The ceasefire by the UVF is increasingly being viewed by the general public as a sham.
The paramilitary organisation's 2007 pledge to transform itself into a civilian body seems to hold only as long as there is no challenge to the authority of the terrorists' leadership. Bobby Moffett, who was shot dead on the Shankill Road in broad daylight by UVF gunmen in May this year, was executed as a warning to others not to defy the organisation.
That same thinking is behind the violence which has defaced the Rathcoole estate on two nights this week. Police are confident the hijacking of vehicles, rioting and general disorder was all carefully orchestrated by the UVF. Why? Because detectives investigating historic murders carried out by the local brigade of the UVF mounted a series of house searches in the estate. The terrorist group is trying to send a message to the local population and to the police that it will not tolerate any investigation of its legacy of outrages.
While the rioting and burning - including an assault on a bus driver and the despicable stoning of an ambulance taking a patient to hospital - was criminal enough, UVF gunmen were also seen on the streets of the estate. This from an organisation supposed to have put its weapons beyond use.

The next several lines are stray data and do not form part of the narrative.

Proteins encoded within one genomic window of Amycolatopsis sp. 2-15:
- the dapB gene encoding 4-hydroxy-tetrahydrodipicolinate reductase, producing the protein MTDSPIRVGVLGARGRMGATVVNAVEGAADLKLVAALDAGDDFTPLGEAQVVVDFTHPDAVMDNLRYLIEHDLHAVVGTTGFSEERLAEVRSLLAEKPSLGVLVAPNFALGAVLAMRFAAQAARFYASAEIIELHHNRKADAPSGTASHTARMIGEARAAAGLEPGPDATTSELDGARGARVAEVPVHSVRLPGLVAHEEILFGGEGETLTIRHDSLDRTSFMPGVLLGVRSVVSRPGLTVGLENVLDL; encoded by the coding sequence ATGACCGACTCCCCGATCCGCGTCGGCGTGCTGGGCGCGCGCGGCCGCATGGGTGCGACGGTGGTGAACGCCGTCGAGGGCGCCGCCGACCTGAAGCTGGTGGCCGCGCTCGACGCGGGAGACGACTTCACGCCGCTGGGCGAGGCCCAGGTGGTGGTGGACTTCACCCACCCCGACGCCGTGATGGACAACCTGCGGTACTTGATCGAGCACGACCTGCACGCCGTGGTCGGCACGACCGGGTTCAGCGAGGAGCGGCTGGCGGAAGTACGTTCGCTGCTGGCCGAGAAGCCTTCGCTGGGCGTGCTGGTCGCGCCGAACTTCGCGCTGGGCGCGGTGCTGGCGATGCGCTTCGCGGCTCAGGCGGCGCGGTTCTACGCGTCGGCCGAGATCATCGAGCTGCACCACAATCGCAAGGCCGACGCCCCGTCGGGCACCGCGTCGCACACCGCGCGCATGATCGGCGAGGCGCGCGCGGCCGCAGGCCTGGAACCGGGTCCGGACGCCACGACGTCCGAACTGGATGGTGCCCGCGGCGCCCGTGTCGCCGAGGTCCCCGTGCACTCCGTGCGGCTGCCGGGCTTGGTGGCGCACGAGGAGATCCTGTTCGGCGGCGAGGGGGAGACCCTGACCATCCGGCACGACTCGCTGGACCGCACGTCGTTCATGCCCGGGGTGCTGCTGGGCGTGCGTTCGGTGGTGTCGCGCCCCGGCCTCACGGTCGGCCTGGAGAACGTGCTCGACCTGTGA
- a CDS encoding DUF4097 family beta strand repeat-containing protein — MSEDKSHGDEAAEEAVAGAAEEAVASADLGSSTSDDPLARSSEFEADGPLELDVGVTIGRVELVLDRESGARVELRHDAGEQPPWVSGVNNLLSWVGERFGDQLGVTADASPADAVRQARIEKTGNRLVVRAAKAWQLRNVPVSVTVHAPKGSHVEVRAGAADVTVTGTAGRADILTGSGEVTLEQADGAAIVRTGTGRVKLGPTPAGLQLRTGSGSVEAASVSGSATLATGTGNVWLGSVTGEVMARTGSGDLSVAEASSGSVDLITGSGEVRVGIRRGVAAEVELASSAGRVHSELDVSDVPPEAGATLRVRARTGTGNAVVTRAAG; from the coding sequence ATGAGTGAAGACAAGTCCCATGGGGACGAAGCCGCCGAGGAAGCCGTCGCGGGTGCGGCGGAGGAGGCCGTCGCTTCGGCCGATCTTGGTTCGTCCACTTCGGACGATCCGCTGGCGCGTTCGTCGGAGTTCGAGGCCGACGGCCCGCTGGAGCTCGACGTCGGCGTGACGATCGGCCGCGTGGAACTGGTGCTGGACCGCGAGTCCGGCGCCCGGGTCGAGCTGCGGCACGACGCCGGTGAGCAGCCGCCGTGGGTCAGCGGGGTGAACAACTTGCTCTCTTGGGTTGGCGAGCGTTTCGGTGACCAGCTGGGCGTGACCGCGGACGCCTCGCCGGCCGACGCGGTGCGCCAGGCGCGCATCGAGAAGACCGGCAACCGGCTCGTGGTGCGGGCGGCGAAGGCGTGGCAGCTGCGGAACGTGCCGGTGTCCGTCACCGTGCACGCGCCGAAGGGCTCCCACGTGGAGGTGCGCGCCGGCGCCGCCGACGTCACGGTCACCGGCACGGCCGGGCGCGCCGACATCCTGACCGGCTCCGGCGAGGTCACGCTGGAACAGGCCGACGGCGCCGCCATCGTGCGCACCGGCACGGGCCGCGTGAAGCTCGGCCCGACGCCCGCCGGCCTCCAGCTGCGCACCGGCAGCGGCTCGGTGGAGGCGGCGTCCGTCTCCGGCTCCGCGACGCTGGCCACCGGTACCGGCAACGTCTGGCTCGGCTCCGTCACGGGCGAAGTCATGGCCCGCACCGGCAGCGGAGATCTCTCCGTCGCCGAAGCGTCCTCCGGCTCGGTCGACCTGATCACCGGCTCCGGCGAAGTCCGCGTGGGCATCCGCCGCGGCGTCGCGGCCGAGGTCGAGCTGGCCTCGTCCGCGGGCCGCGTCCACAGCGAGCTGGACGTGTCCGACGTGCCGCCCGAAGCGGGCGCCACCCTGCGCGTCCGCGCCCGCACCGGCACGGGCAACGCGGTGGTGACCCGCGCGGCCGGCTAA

The UVF's sinister, menacing presence, and its willingness to use violence to further its ends, is a real threat to peace and stability. While the Independent Monitoring Commission in its last report in September refused to call on the government to reclassify the group as one not on ceasefire, the evidence of its continuing terrorist credentials mounts up.
The UVF cannot be allowed to continue to attempt to hold communities to ransom with impunity. It makes a mockery of the peace process to blame the organisation for blatant ongoing terrorist and criminal acts - including murder - and then suggest that it remains committed to transformation.
That is not credible, as the law-abiding residents of Rathcoole will readily testify.